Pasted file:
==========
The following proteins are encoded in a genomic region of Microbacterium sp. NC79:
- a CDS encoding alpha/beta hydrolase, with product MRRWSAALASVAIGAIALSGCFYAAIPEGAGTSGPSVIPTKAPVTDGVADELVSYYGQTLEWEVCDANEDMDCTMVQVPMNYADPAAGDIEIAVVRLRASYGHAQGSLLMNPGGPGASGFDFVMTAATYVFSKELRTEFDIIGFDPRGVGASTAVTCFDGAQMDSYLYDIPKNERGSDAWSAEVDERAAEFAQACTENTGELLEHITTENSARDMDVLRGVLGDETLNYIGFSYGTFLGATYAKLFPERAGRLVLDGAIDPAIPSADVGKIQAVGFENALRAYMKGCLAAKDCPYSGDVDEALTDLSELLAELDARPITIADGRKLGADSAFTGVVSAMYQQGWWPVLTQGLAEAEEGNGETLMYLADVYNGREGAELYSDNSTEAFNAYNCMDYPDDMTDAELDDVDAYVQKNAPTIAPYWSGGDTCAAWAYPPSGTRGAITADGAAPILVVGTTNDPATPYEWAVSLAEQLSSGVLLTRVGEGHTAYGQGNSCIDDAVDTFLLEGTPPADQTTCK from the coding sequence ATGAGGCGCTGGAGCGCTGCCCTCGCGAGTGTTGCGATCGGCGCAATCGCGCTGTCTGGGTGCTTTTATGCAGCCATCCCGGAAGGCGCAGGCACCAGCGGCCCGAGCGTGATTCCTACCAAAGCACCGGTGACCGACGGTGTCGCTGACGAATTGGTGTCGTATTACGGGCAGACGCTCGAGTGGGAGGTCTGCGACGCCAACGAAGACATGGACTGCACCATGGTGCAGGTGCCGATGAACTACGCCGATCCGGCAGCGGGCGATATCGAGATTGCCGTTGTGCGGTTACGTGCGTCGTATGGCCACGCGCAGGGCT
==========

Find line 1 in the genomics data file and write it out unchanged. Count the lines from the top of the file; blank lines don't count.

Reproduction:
The following proteins are encoded in a genomic region of Microbacterium sp. NC79: